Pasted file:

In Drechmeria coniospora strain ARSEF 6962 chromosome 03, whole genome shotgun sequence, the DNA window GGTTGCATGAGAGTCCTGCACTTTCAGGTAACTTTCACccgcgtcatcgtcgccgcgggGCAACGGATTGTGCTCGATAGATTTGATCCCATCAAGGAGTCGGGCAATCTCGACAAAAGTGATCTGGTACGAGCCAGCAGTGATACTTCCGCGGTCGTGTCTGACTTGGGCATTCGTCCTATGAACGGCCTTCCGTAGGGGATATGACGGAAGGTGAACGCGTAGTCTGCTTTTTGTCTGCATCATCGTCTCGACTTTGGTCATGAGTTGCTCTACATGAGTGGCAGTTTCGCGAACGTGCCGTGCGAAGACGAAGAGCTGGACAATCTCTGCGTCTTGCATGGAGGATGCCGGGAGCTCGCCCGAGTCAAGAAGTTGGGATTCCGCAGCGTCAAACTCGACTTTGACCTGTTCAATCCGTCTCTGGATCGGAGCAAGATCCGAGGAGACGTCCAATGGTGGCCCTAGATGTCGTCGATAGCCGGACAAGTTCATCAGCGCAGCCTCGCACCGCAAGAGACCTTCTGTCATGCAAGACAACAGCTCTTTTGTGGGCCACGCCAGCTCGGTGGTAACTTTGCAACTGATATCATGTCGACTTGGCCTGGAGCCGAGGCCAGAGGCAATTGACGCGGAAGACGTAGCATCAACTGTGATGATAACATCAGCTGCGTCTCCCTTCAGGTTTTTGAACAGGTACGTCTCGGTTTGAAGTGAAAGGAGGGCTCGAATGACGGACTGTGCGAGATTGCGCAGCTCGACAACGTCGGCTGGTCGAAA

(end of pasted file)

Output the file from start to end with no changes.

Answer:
In Drechmeria coniospora strain ARSEF 6962 chromosome 03, whole genome shotgun sequence, the DNA window GGTTGCATGAGAGTCCTGCACTTTCAGGTAACTTTCACccgcgtcatcgtcgccgcgggGCAACGGATTGTGCTCGATAGATTTGATCCCATCAAGGAGTCGGGCAATCTCGACAAAAGTGATCTGGTACGAGCCAGCAGTGATACTTCCGCGGTCGTGTCTGACTTGGGCATTCGTCCTATGAACGGCCTTCCGTAGGGGATATGACGGAAGGTGAACGCGTAGTCTGCTTTTTGTCTGCATCATCGTCTCGACTTTGGTCATGAGTTGCTCTACATGAGTGGCAGTTTCGCGAACGTGCCGTGCGAAGACGAAGAGCTGGACAATCTCTGCGTCTTGCATGGAGGATGCCGGGAGCTCGCCCGAGTCAAGAAGTTGGGATTCCGCAGCGTCAAACTCGACTTTGACCTGTTCAATCCGTCTCTGGATCGGAGCAAGATCCGAGGAGACGTCCAATGGTGGCCCTAGATGTCGTCGATAGCCGGACAAGTTCATCAGCGCAGCCTCGCACCGCAAGAGACCTTCTGTCATGCAAGACAACAGCTCTTTTGTGGGCCACGCCAGCTCGGTGGTAACTTTGCAACTGATATCATGTCGACTTGGCCTGGAGCCGAGGCCAGAGGCAATTGACGCGGAAGACGTAGCATCAACTGTGATGATAACATCAGCTGCGTCTCCCTTCAGGTTTTTGAACAGGTACGTCTCGGTTTGAAGTGAAAGGAGGGCTCGAATGACGGACTGTGCGAGATTGCGCAGCTCGACAACGTCGGCTGGTCGAAA